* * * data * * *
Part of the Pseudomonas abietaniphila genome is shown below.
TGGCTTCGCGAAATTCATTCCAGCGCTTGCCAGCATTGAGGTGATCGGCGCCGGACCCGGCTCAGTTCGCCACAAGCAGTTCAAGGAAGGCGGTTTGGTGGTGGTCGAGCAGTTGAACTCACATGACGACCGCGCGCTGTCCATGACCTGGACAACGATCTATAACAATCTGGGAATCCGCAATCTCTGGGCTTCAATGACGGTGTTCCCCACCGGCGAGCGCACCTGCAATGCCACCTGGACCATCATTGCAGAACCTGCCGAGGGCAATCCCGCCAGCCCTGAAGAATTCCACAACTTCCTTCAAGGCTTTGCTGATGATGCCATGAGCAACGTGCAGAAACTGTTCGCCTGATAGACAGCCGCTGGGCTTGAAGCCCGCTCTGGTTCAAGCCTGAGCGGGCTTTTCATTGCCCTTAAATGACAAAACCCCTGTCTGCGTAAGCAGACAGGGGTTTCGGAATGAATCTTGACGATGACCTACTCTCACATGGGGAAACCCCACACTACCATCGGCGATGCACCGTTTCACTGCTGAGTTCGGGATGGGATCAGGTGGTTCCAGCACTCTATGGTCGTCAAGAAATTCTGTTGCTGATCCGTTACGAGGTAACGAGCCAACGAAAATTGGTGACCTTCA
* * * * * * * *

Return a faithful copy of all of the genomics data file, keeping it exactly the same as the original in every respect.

Part of the Pseudomonas abietaniphila genome is shown below.
TGGCTTCGCGAAATTCATTCCAGCGCTTGCCAGCATTGAGGTGATCGGCGCCGGACCCGGCTCAGTTCGCCACAAGCAGTTCAAGGAAGGCGGTTTGGTGGTGGTCGAGCAGTTGAACTCACATGACGACCGCGCGCTGTCCATGACCTGGACAACGATCTATAACAATCTGGGAATCCGCAATCTCTGGGCTTCAATGACGGTGTTCCCCACCGGCGAGCGCACCTGCAATGCCACCTGGACCATCATTGCAGAACCTGCCGAGGGCAATCCCGCCAGCCCTGAAGAATTCCACAACTTCCTTCAAGGCTTTGCTGATGATGCCATGAGCAACGTGCAGAAACTGTTCGCCTGATAGACAGCCGCTGGGCTTGAAGCCCGCTCTGGTTCAAGCCTGAGCGGGCTTTTCATTGCCCTTAAATGACAAAACCCCTGTCTGCGTAAGCAGACAGGGGTTTCGGAATGAATCTTGACGATGACCTACTCTCACATGGGGAAACCCCACACTACCATCGGCGATGCACCGTTTCACTGCTGAGTTCGGGATGGGATCAGGTGGTTCCAGCACTCTATGGTCGTCAAGAAATTCTGTTGCTGATCCGTTACGAGGTAACGAGCCAACGAAAATTGGTGACCTTCA